Avoid bee trouble

Page last updated: Friday, 19 January 2018 - 11:37am

Please note: This content may be out of date and is currently under review.

Bees are becoming more of a problem because of the extension of residential areas into native bushland and the increase in the number of swimming pools, which attract bees, particularly in hot weather.

While bees may cause some inconvenience, insecticides have destroyed many natural pollinating insects and so many plants now depend on honey bees for pollination and reproduction.

Bee stings

Bees sting to protect themselves or their hive. Any interference with a hive or swarm of bees will cause the guard bees to attack unless they are quietened with smoke. Petroleum products such as kerosene or petrol and garden sprays, paint thinners and hair lacquer irritate bees and may excite them to sting.

Bees will sting to protect themselves if trodden on or trapped in a person’s hair. Bees, like dogs and horses, can sense fear, so if you are afraid of bees, the chances of being stung are greater.

If you are bothered by bees, avoid swatting them. Walk quietly away into the wind with your head bowed and your face covered with your hands.

Removing stings

The bee’s sting consists of two barbed, harpoon-like shafts attached to a poison sac. When the bee stings, small muscles work the barbs inwards alternately with one barb holding as the other penetrates more deeply. Poison from the sac is pumped down the centre of the sting, causing pain.

Several bees inside a hive.
Bee in a hive

To prevent the poison entering your skin, remove the sting as soon as possible. The best way is to press down hard with a fingernail on the skin, and scrape the sting out. If the fingernail is not pressed hard enough the sting will not be removed in one action.

Do not grasp the sting to pull it out as this squeezes poison out of the sac as it is pulled. Some of the barbed sting may remain in the skin but this will not cause irritation or pain.

Wash the affected area with cool water to soothe the pain and remove poison adhering to the skin so other bees are not excited by the scent.

Reactions to bee stings

Bee stings are very painful and are often followed by local swelling and then itching as the swelling subsides. The swelling varies from a small reaction similar to an ant or mosquito bite to a swollen area which turns red and itches for three or four days. With a normal reaction, the whole leg or arm may swell.

Repeated stinging will create immunity, with each sting causing less swelling.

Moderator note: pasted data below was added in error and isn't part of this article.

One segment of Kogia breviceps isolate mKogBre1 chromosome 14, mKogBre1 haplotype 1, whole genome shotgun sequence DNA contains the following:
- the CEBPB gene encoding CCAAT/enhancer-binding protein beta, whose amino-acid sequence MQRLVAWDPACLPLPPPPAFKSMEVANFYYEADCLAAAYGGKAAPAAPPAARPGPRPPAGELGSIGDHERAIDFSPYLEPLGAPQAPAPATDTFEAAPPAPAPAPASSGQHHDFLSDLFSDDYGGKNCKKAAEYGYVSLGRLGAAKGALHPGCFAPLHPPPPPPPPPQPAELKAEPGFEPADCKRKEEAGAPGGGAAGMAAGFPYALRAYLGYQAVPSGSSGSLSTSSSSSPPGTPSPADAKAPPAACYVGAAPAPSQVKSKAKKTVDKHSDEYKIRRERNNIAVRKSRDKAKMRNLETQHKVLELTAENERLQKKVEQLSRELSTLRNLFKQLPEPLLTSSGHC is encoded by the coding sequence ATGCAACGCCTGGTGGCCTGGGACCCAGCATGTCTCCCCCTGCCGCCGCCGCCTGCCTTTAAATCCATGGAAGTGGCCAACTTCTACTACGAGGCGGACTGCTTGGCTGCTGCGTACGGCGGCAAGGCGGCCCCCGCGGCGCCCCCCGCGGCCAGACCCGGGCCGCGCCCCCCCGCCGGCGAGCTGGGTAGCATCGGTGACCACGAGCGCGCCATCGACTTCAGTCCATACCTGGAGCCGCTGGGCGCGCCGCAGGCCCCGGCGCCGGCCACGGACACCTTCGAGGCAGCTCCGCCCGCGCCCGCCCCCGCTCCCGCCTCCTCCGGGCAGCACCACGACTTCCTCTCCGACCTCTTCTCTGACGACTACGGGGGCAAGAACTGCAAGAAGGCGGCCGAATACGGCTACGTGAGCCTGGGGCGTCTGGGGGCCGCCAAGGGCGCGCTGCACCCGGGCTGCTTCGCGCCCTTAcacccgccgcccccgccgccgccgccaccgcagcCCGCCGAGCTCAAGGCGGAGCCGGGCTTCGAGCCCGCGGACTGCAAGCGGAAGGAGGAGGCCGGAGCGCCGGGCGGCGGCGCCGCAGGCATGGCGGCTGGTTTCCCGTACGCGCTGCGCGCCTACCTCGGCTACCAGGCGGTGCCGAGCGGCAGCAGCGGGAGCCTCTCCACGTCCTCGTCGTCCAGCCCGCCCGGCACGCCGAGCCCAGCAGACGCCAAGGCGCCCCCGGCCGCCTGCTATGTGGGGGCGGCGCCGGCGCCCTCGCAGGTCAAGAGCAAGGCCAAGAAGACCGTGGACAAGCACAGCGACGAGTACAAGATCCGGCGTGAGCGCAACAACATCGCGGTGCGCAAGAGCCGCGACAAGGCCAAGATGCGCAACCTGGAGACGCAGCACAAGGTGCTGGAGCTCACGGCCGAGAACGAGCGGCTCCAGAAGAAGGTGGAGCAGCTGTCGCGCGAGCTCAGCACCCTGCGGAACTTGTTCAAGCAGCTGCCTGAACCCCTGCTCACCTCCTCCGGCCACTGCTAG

Beekeepers, who can be stung more than 100 times each day, usually react until they become immune, which may take from 3 to 12 months, depending on the number of stings.

Allergic reactions

A true allergic reaction develops within minutes after a sting, with blotches appearing all over the body. The eyes and nose may water and the scalp, palms of the hands, soles of the feet and crotch may itch. The lips and the tissue surrounding the eyes may swell and, as the blotches become more apparent, large areas of the body may become red and raised.

Several bees on yellow flowers.
Bees on flowers.

Recovery takes several hours but if breathing is affected seek medical help. A person with an allergic reaction who is stung again may develop a more serious reaction. Their blood pressure may drop drastically, causing unconsciousness, and the throat passages may swell, making breathing difficult. Seek immediate medical attention.

People with bee sting allergies should travel with a medical kit recommended by a doctor. The kit may contain anti-histamine tablets, adrenalin, a syringe and an isopreneline spray inhaler.

Fortunately, allergic reactions to bee stings are rare, with only about one person in 10,000 affected.

Preventing stings

Bees are attracted by moisture, particularly in hot weather, as they need water to cool the hive and maintain humidity. This increases the chance of being stung near leaking taps, swimming pools, or after a lawn has been watered.

Many people are stung on bare feet while moving lawn sprinklers, so wear suitable footwear.

Repair leaking taps and position bird baths away from pathways and play and work areas. Cover swimming pools and remove bees floating in the water before swimming. A saline chlorinator creates salty water that is less attractive to bees.

When flowers are scarce bees are attracted to traces of soft drink in bottles and the juice in damaged fruit on trees.

Plants with a strong scent, and those that produce large quantities of nectar, attract bees and should not be planted near walkways and play areas. A nursery can recommend alternatives.

When plants like the umbrella tree (Schefflera actinophylla) are in flower it causes bees to fall to the ground dazed, where they can sting people walking barefoot in the area.

Backyard beekeepers

One or two hives are considered a reasonable number to keep in a suburban backyard in the metropolitan area. Provide a water supply and position hives so the bees will fly high.

Person in front of an open bee hive wearing protective clothing.
When working with bees it is important to be protected from stings.

If a neighbour’s bees cause concern discuss problems with the beekeeper and refer queries to your local council. Alternately, the Western Australian Apiarist Society has information about bees and beekeeping and a list of swarm collectors on its website www.waas.org.au.

The Department of Agriculture and Food Western Australia (DAFWA) does not control where bees may be kept.


Bill Trend